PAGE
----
In Berlin, buildings need not be associated with politics to be created with careful consideration for the environment. The most obvious way is to revive rooftops with increasingly popular urban beekeeping.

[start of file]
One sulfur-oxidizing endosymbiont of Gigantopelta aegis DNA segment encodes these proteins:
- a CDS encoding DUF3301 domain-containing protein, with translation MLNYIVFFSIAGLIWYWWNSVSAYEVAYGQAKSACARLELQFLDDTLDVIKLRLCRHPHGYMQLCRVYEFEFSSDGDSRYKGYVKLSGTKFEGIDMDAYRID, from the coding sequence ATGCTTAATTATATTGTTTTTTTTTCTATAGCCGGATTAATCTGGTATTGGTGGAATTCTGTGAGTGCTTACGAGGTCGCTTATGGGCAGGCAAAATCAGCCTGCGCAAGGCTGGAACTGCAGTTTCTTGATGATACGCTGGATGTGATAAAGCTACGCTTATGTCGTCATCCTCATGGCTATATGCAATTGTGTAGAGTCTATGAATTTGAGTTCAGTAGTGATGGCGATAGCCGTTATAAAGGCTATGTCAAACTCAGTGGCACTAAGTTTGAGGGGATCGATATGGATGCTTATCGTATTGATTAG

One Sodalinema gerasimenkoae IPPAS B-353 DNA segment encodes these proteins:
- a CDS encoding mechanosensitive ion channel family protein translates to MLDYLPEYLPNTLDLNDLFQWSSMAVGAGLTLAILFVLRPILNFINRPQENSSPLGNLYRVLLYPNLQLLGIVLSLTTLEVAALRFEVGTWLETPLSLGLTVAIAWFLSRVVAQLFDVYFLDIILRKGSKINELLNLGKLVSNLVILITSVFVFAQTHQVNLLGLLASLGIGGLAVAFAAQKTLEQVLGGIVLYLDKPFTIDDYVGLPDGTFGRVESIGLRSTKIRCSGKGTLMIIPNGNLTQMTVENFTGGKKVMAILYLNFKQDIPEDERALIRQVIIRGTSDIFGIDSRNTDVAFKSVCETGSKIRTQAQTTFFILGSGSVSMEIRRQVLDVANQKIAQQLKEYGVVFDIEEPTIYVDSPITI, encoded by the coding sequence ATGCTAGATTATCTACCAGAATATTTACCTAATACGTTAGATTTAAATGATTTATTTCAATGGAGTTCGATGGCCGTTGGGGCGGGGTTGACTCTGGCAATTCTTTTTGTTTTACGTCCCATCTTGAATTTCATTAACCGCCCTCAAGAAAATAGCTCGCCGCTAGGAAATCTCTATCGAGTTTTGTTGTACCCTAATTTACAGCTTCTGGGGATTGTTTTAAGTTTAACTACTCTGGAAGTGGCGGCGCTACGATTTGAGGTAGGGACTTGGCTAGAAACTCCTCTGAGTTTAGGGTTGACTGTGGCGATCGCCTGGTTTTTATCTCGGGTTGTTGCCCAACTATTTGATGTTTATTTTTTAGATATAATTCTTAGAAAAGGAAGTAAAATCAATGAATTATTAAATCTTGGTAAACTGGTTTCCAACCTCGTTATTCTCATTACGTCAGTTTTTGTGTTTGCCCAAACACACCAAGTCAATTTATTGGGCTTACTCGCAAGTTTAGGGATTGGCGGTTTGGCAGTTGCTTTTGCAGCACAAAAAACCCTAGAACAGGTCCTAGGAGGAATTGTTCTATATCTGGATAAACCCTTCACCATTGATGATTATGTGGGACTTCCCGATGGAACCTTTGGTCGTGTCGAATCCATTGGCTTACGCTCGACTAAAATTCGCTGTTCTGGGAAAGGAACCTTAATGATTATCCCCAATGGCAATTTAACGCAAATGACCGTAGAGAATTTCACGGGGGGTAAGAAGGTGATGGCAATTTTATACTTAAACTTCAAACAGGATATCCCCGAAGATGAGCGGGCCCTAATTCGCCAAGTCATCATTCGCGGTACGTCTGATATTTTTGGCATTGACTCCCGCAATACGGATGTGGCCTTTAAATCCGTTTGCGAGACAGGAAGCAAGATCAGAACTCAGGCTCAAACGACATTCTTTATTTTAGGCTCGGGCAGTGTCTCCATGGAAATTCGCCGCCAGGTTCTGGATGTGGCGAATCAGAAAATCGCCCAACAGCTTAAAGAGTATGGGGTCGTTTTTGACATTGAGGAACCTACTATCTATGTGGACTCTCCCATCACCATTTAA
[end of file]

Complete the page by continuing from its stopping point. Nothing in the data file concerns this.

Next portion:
Just this summer, bees were given a new home on the rooftop of one of the business buildings of the EXPO 2015 fair, where journalists were given a first-hand experience into the world of bees by the so-called “bee whisperer,” a beekeeper herself and the “thematic ambassador” of the German Pavilion at EXPO 2015, Erika Mayr. “There are many advantages to keeping bees in an urban environment. One of them is that urban beekeepers produce local food, meaning the honey does not need to be imported from abroad. Furthermore, beekeeping is a very environmentally-friendly hobby, with no waste production, using no energy to function. It actually produces energy. Gardens and wildflowers are pollinated, and the presence of bees in the core center of the city displays citizens’ will and readiness to move towards a greener future,” said Mayr who, in the center of Berlin, keeps no fewer than fifteen bee colonies of her own, and actively contributes to protecting the bees and bio-diversity of the largest German city.